Venom from some of the world's deadliest snakes could soon be used to heal wounds and save lives as bleeding patients are transferred to hospital.
Research conducted by the University of Queensland has found venom from Australia's eastern brown and a group of saw-scaled vipers could help stem uncontrolled bleeding.
This is because the reptiles' venom cocktail contains proteins that help accelerate blood clotting.
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The research team from the Australian Institute for Bioengineering and Nanotechnology (AIBN) is working on a "venom gel", which has received follow-on funding from the United States Department of Defence.
The "potent" venom gel remains a liquid when stored in a cool place but solidifies at body temperature to seal the wound.
In time it's hoped this gel could be sold in pharmacies, added to first aid kits, and used by paramedics or military personnel in combat zones, to stop bleeding.
Postdoctoral Research Fellow Amanda Kijas explained uncontrolled bleeding accounts for 40 per cent of trauma-related deaths.
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"This figure is much higher when it comes to military personnel with serious bleeding in a combat zone," Kijas added.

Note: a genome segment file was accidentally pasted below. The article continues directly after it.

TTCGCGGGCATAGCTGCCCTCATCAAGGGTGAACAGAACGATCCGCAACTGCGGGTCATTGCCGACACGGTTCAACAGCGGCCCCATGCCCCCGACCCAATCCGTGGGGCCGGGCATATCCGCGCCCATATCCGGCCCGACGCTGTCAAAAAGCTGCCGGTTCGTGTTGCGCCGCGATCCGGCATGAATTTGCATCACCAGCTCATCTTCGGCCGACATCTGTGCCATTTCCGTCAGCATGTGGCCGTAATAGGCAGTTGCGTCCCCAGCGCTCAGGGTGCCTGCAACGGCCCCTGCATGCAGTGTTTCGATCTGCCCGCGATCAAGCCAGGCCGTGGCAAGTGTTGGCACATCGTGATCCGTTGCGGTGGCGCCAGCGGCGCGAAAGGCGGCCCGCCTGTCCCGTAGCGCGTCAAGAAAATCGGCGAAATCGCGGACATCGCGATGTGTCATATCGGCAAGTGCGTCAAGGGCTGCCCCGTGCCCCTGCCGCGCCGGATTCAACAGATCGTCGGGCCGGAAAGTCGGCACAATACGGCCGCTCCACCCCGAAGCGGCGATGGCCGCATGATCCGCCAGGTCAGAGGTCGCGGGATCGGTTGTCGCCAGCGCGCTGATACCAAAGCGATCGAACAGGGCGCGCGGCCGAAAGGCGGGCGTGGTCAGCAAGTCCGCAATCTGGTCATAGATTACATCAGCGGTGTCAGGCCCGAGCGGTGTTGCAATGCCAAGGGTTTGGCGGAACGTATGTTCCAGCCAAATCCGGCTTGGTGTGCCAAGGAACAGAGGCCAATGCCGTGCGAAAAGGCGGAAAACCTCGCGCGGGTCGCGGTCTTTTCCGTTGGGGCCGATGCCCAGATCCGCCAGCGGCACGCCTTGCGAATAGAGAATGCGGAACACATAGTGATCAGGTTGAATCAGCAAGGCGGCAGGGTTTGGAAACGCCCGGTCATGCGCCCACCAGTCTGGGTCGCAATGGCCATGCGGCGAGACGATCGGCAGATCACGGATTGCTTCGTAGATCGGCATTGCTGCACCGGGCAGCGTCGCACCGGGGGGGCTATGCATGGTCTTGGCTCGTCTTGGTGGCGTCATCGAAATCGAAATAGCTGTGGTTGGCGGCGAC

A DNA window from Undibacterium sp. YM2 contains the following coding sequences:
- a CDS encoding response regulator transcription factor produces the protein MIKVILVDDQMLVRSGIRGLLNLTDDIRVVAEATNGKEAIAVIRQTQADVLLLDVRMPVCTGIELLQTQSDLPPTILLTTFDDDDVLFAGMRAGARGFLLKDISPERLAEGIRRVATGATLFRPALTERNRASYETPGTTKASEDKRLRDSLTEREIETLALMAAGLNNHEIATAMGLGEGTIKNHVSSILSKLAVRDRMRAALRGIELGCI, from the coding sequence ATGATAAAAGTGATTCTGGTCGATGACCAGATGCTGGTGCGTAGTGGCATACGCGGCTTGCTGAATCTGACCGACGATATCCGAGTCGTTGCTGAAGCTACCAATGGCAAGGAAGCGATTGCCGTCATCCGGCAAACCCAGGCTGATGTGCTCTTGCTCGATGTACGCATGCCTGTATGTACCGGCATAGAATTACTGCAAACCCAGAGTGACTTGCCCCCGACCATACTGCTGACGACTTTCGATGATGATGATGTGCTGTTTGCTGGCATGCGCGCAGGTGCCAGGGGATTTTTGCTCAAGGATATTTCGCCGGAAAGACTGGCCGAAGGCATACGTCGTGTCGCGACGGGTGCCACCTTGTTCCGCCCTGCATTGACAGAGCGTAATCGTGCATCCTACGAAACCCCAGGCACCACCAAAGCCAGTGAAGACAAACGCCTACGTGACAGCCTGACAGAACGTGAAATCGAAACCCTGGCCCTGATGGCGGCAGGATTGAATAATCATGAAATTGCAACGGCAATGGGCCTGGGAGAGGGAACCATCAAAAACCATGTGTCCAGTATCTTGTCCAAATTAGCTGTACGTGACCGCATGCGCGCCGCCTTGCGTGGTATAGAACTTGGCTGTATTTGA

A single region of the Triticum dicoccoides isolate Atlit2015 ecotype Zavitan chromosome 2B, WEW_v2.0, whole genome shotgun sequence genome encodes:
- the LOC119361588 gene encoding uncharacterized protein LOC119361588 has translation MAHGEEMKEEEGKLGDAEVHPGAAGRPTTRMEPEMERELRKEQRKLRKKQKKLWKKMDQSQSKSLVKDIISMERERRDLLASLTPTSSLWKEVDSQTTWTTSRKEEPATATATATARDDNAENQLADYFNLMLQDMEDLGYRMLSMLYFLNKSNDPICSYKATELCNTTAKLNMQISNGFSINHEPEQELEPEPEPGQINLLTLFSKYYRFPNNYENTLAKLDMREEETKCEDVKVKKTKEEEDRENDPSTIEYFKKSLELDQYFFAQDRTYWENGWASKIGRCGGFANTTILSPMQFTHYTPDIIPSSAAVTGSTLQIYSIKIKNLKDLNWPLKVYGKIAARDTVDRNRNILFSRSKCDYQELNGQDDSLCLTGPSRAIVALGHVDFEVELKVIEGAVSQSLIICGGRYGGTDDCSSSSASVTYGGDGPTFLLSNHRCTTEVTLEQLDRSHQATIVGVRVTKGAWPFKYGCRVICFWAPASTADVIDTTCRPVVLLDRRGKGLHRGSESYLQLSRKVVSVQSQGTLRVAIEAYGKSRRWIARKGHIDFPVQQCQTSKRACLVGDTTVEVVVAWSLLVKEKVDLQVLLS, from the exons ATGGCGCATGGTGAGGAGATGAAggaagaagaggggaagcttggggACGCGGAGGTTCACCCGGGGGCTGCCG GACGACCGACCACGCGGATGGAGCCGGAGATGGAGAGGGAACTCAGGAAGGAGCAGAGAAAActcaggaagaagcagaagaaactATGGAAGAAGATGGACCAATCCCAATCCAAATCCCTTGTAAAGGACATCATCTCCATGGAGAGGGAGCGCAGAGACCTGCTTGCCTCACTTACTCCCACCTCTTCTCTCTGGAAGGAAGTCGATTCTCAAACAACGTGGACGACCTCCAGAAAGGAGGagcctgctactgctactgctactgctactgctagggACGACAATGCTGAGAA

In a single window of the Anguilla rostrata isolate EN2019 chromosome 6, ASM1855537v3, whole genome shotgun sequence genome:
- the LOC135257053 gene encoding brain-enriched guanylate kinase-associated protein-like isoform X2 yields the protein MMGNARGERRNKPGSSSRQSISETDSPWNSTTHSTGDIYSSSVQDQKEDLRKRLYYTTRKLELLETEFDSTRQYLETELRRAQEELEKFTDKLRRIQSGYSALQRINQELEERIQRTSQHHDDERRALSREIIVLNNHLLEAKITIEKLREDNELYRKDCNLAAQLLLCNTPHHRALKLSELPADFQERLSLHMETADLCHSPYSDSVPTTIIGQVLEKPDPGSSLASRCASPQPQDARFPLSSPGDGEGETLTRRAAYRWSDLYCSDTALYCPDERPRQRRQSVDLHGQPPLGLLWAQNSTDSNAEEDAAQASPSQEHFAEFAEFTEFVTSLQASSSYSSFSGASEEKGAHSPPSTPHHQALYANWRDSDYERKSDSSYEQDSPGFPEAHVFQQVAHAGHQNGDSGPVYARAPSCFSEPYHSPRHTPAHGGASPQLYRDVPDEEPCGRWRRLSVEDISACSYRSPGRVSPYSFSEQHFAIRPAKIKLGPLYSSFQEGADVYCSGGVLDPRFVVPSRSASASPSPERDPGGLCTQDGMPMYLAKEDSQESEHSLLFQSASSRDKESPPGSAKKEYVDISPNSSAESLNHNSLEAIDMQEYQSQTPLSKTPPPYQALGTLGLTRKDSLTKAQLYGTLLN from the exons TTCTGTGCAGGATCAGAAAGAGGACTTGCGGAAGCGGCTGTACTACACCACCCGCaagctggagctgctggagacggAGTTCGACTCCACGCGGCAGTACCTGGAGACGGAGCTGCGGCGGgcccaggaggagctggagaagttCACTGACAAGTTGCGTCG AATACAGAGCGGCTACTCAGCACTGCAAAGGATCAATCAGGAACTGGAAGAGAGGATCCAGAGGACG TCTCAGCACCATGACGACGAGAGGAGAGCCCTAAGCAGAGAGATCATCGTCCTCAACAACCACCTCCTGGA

"We hope this gel will accelerate the wound-healing processes needed for clotting and reducing blood flow, ultimately boosting the body's capacity to heal large wounds.
"The research shows there is five times less blood loss, and clots form three times more quickly when the venom gel is applied, compared to the body's natural process.
"This even includes people with haemophilia and those using blood thinners."
The research team is also exploring how the technology could treat burns and trauma injuries.
"Nature has created the most elegant and sophisticated mechanisms, and we can repurpose them to save people from dying," Kijas said.
The venom gel is currently being tested in pre-clinical evaluations and will be scaled-up toward commercial application.
Australia's eastern brown snake is the second deadliest land snake in the world. An untreated bite can kill in under half an hour.